Air Canada

Air Canada warns it may cancel future plane orders

The airline has cut its summer capacity by 80% compared to 2019 and said the situation is made worse by ongoing blanket travel restrictions

Air Canada may cancel future plane orders
Air Canada warned Tuesday that it may suspend or cancel future jet orders, including the Airbus A220 (above) as a result of the pandemic (CNW Group/Air Canada).

Air Canada warned it may cancel future aircraft orders as the global COVID-19 pandemic continues to its bottom line. The airline’s president and chief executive Calin Rovinescu made the disclosure during a conference call with analysts Friday.

“Without government industry support and as travel restrictions are extended,” said Rovinescu during a prepared opening statement, “we will look at other opportunities to further reduce route costs and capital; including further route suspensions and possible cancellations of Boeing and Airbus aircraft on order including the Airbus A220 – the former Bombardier C Series – manufactured at Mirabel, Quebec.”

The move is seen as pressuring the federal Liberals to support Canada’s aviation industry. The Liberals hold 35 seats in the province, many of them in the Montreal area.


“We’re the only carrier amongst the top-20 that has received no financial support package,” said Rovinescu. “There are active discussions going on, but I would say this is influenced by policy and by various other geopolitical drivers that are unique, I would say, to Canada in a minority government.”

Rovinescu’s warning comes as the airline reported a $1.7 billion loss in April, May, and June. Revenues fell 89% in the quarter and the number of passengers was down 96%.

A220 Exceeding expectations

Cancelling aircraft orders would be a major shift in strategy. The airline is in the midst of a narrow-body fleet renewal, but is rethinking fleet plans as demand shifts.

“We do have aircraft on order and we do have optionality as we start rebuilding our fleet,” said Rovinescu. He predicts a recovery would take at least three years.

Air Canada has 24 grounded Boeing 737 MAX aircraft in its fleet with 26 on order. It has already cancelled orders for 11 MAX aircraft. The airline has ordered 45 Airbus A220s, and currently has seven in the fleet.

“The size and range of this aircraft helps mitigate the challenges of a low passenger demand environment and its unique capabilities are going to be a cornerstone of our longer-term recovery” said Lucie Guillemette, Air Canada’s Chief Commercial Officer. “Customer feedback on the Airbus 220 has been very positive, exceeding our already high expectation.”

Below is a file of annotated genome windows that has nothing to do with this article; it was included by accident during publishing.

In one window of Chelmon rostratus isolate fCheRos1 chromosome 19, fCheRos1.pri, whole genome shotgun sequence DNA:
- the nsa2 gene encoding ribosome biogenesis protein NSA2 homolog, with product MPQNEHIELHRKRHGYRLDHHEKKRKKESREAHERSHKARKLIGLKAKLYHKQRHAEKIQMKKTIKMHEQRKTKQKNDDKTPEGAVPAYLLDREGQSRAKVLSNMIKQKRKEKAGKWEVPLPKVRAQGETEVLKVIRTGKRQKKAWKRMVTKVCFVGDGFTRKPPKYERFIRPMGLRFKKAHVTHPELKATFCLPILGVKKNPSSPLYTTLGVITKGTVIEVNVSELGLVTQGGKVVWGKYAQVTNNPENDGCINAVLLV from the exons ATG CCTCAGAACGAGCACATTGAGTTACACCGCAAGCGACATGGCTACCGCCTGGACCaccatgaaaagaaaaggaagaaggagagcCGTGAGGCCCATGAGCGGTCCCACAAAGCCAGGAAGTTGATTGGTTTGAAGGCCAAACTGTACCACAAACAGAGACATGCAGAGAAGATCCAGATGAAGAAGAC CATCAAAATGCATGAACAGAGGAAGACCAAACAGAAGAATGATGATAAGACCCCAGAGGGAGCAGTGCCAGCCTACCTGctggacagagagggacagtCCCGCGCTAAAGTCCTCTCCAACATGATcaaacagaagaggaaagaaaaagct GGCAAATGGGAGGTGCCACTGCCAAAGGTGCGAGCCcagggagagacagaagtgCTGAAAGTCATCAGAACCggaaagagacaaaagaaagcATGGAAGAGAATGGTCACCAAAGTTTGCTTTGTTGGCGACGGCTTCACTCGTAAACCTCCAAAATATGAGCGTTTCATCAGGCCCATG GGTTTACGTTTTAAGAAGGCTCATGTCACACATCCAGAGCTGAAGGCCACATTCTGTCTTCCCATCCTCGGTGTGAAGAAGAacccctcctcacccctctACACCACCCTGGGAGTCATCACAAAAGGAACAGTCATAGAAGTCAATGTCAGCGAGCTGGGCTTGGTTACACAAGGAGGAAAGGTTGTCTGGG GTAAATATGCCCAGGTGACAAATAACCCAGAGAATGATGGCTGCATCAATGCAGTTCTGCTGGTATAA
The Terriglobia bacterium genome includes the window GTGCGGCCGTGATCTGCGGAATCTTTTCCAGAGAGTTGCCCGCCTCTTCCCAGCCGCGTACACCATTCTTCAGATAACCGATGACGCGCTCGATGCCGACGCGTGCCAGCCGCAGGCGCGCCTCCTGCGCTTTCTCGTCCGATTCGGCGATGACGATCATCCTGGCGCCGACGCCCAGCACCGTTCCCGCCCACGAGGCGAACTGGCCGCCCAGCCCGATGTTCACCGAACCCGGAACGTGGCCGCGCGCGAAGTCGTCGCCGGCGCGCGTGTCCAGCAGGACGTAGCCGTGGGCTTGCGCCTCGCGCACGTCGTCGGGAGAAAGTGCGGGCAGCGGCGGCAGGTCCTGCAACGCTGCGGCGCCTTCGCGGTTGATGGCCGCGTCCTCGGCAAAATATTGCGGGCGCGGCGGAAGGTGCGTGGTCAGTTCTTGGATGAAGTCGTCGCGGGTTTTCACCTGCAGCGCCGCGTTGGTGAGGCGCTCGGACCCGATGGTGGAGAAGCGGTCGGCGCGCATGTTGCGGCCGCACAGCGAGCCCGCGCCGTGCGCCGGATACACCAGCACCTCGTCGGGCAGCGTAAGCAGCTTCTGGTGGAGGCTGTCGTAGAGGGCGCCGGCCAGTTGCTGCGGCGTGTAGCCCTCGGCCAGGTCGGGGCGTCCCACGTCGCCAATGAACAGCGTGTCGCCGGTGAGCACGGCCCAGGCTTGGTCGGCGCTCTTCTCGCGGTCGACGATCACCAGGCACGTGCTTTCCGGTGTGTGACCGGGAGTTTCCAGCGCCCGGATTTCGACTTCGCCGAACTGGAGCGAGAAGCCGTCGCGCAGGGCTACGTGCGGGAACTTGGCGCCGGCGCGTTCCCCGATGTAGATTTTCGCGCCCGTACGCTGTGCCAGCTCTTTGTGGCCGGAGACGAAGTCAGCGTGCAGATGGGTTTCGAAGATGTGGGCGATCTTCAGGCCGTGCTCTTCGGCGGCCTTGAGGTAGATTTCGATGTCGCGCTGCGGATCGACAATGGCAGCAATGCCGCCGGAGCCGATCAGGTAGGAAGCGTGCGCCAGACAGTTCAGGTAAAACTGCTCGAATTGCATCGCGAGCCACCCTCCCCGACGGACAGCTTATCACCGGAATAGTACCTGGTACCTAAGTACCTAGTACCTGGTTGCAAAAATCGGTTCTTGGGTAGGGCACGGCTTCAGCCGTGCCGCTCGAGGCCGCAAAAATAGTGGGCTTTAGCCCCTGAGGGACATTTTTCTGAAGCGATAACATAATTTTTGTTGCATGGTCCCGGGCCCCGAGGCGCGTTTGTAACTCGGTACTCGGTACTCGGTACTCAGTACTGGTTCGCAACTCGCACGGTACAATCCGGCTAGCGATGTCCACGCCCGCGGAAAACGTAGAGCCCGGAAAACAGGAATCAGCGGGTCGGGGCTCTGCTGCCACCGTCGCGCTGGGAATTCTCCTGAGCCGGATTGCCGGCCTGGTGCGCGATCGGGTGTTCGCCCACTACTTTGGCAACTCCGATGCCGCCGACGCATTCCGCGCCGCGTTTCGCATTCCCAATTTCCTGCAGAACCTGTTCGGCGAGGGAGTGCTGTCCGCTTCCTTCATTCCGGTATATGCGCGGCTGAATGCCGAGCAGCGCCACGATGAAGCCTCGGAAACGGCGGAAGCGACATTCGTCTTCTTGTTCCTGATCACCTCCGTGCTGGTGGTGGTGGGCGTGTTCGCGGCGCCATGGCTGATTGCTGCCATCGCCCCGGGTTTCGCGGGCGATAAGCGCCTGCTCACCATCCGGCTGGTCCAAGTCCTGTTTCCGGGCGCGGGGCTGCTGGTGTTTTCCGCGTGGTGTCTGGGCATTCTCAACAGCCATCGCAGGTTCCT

As bad as the past quarter was, Air Canada warned the losses would continue through the summer. While it had planned to fly 25% of its 2019 capacity this summer, the real figure is closer to 20%. Air Canada said ongoing national and regional travel restrictions continue to hurt air travel. In March, the federal government closed the borders to most travel, while several provinces and territories restrict domestic travel.

Demand rising slowly

“The idea of staying in exactly the same position since March is the part that I find unacceptable,” said Rovinescu. “We are now migrating from a health crisis into a fairly severe economic crisis if we don’t start opening the economy in a more meaningful way.”

What demand has come back has been led by leisure travel, the airline reported.

“The domestic [segment] continues to be the one that is performing best,” said Guillemette. “We are seeing some sectors performing a little bit better out West from a corporate point of view, a few industries. But by and large, the vast majority of the content is in fact leisure traffic and [visiting friends and relatives] as well.”

Similar to Westjet subsidiary Swoop, Air Canada said travellers were only booking a few weeks ahead.

“There is pent up demand. It’s not massive, but there is pent up demand,” said Rovinescu. “We saw it immediately as the Europeans permitted Canadians to travel without quarantine.”

What hurts, said Rovinescu is that people who can now travel freely overseas have to quarantine when they get home.